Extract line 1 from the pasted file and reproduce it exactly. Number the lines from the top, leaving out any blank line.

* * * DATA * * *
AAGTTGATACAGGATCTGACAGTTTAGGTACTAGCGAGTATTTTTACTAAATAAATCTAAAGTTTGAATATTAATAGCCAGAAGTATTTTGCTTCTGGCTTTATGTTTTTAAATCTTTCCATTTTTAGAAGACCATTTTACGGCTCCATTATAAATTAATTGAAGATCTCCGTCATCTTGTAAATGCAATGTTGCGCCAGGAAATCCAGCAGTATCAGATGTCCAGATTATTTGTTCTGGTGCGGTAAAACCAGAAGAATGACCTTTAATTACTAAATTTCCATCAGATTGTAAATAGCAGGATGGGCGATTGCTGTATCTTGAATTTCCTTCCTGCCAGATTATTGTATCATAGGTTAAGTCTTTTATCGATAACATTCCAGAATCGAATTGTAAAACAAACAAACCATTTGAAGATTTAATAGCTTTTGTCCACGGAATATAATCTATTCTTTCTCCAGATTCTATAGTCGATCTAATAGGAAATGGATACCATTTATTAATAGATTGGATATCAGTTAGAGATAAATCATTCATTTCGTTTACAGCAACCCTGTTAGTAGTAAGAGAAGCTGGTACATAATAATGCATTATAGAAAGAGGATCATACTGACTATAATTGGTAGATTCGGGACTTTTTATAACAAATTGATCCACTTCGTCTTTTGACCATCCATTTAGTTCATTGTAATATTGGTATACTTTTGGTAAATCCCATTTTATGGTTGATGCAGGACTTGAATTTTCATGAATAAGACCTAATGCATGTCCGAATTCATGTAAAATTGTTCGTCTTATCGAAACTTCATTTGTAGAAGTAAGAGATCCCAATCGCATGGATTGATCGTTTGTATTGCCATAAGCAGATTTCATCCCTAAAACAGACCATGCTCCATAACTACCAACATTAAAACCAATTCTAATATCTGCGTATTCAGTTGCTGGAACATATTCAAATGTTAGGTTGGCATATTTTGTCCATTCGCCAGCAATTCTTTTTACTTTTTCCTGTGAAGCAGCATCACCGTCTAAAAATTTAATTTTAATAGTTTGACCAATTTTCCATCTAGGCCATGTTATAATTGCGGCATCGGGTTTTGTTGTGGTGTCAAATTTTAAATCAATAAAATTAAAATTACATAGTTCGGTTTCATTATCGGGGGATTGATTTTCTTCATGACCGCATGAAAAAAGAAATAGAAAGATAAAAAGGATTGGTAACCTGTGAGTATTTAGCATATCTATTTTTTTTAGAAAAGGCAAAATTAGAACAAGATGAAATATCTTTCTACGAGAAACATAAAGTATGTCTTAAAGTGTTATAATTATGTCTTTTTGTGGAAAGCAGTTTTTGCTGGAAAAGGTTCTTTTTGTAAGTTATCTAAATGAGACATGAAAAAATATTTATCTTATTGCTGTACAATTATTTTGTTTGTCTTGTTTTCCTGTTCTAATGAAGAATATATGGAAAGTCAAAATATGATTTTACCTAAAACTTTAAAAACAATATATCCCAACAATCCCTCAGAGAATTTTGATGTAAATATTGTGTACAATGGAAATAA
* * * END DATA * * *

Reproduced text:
AAGTTGATACAGGATCTGACAGTTTAGGTACTAGCGAGTATTTTTACTAAATAAATCTAAAGTTTGAATATTAATAGCCAGAAGTATTTTGCTTCTGGCTTTATGTTTTTAAATCTTTCCATTTTTAGAAGACCATTTTACGGCTCCATTATAAATTAATTGAAGATCTCCGTCATCTTGTAAATGCAATGTTGCGCCAGGAAATCCAGCAGTATCAGATGTCCAGATTATTTGTTCTGGTGCGGTAAAACCAGAAGAATGACCTTTAATTACTAAATTTCCATCAGATTGTAAATAGCAGGATGGGCGATTGCTGTATCTTGAATTTCCTTCCTGCCAGATTATTGTATCATAGGTTAAGTCTTTTATCGATAACATTCCAGAATCGAATTGTAAAACAAACAAACCATTTGAAGATTTAATAGCTTTTGTCCACGGAATATAATCTATTCTTTCTCCAGATTCTATAGTCGATCTAATAGGAAATGGATACCATTTATTAATAGATTGGATATCAGTTAGAGATAAATCATTCATTTCGTTTACAGCAACCCTGTTAGTAGTAAGAGAAGCTGGTACATAATAATGCATTATAGAAAGAGGATCATACTGACTATAATTGGTAGATTCGGGACTTTTTATAACAAATTGATCCACTTCGTCTTTTGACCATCCATTTAGTTCATTGTAATATTGGTATACTTTTGGTAAATCCCATTTTATGGTTGATGCAGGACTTGAATTTTCATGAATAAGACCTAATGCATGTCCGAATTCATGTAAAATTGTTCGTCTTATCGAAACTTCATTTGTAGAAGTAAGAGATCCCAATCGCATGGATTGATCGTTTGTATTGCCATAAGCAGATTTCATCCCTAAAACAGACCATGCTCCATAACTACCAACATTAAAACCAATTCTAATATCTGCGTATTCAGTTGCTGGAACATATTCAAATGTTAGGTTGGCATATTTTGTCCATTCGCCAGCAATTCTTTTTACTTTTTCCTGTGAAGCAGCATCACCGTCTAAAAATTTAATTTTAATAGTTTGACCAATTTTCCATCTAGGCCATGTTATAATTGCGGCATCGGGTTTTGTTGTGGTGTCAAATTTTAAATCAATAAAATTAAAATTACATAGTTCGGTTTCATTATCGGGGGATTGATTTTCTTCATGACCGCATGAAAAAAGAAATAGAAAGATAAAAAGGATTGGTAACCTGTGAGTATTTAGCATATCTATTTTTTTTAGAAAAGGCAAAATTAGAACAAGATGAAATATCTTTCTACGAGAAACATAAAGTATGTCTTAAAGTGTTATAATTATGTCTTTTTGTGGAAAGCAGTTTTTGCTGGAAAAGGTTCTTTTTGTAAGTTATCTAAATGAGACATGAAAAAATATTTATCTTATTGCTGTACAATTATTTTGTTTGTCTTGTTTTCCTGTTCTAATGAAGAATATATGGAAAGTCAAAATATGATTTTACCTAAAACTTTAAAAACAATATATCCCAACAATCCCTCAGAGAATTTTGATGTAAATATTGTGTACAATGGAAATAA